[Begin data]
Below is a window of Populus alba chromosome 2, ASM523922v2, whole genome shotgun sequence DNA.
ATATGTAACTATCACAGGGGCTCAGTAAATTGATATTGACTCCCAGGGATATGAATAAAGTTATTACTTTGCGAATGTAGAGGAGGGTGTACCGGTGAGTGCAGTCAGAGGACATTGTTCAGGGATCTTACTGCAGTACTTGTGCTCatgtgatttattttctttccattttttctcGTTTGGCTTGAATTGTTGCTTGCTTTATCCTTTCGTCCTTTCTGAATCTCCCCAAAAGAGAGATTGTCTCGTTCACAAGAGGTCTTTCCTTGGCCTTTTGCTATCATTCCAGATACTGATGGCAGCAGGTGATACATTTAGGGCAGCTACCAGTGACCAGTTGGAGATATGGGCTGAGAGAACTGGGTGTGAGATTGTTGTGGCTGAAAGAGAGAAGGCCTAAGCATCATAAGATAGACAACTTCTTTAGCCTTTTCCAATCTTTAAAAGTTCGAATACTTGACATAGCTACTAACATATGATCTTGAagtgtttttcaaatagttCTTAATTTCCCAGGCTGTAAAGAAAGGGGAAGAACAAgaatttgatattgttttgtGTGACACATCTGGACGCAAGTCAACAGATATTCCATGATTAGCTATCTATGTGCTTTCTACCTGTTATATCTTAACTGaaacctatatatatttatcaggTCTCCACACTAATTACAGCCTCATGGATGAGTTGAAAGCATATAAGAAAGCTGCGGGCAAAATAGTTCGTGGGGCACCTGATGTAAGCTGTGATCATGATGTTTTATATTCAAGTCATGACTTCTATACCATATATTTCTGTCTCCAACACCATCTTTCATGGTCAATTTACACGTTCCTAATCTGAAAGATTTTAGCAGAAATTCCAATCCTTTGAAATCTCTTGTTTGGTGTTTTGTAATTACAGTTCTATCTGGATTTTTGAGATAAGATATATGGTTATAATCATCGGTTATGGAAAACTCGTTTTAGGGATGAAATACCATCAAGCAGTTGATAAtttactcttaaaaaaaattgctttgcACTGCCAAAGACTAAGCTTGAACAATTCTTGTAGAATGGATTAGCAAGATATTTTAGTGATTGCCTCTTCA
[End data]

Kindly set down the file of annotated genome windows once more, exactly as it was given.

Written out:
Below is a window of Populus alba chromosome 2, ASM523922v2, whole genome shotgun sequence DNA.
ATATGTAACTATCACAGGGGCTCAGTAAATTGATATTGACTCCCAGGGATATGAATAAAGTTATTACTTTGCGAATGTAGAGGAGGGTGTACCGGTGAGTGCAGTCAGAGGACATTGTTCAGGGATCTTACTGCAGTACTTGTGCTCatgtgatttattttctttccattttttctcGTTTGGCTTGAATTGTTGCTTGCTTTATCCTTTCGTCCTTTCTGAATCTCCCCAAAAGAGAGATTGTCTCGTTCACAAGAGGTCTTTCCTTGGCCTTTTGCTATCATTCCAGATACTGATGGCAGCAGGTGATACATTTAGGGCAGCTACCAGTGACCAGTTGGAGATATGGGCTGAGAGAACTGGGTGTGAGATTGTTGTGGCTGAAAGAGAGAAGGCCTAAGCATCATAAGATAGACAACTTCTTTAGCCTTTTCCAATCTTTAAAAGTTCGAATACTTGACATAGCTACTAACATATGATCTTGAagtgtttttcaaatagttCTTAATTTCCCAGGCTGTAAAGAAAGGGGAAGAACAAgaatttgatattgttttgtGTGACACATCTGGACGCAAGTCAACAGATATTCCATGATTAGCTATCTATGTGCTTTCTACCTGTTATATCTTAACTGaaacctatatatatttatcaggTCTCCACACTAATTACAGCCTCATGGATGAGTTGAAAGCATATAAGAAAGCTGCGGGCAAAATAGTTCGTGGGGCACCTGATGTAAGCTGTGATCATGATGTTTTATATTCAAGTCATGACTTCTATACCATATATTTCTGTCTCCAACACCATCTTTCATGGTCAATTTACACGTTCCTAATCTGAAAGATTTTAGCAGAAATTCCAATCCTTTGAAATCTCTTGTTTGGTGTTTTGTAATTACAGTTCTATCTGGATTTTTGAGATAAGATATATGGTTATAATCATCGGTTATGGAAAACTCGTTTTAGGGATGAAATACCATCAAGCAGTTGATAAtttactcttaaaaaaaattgctttgcACTGCCAAAGACTAAGCTTGAACAATTCTTGTAGAATGGATTAGCAAGATATTTTAGTGATTGCCTCTTCA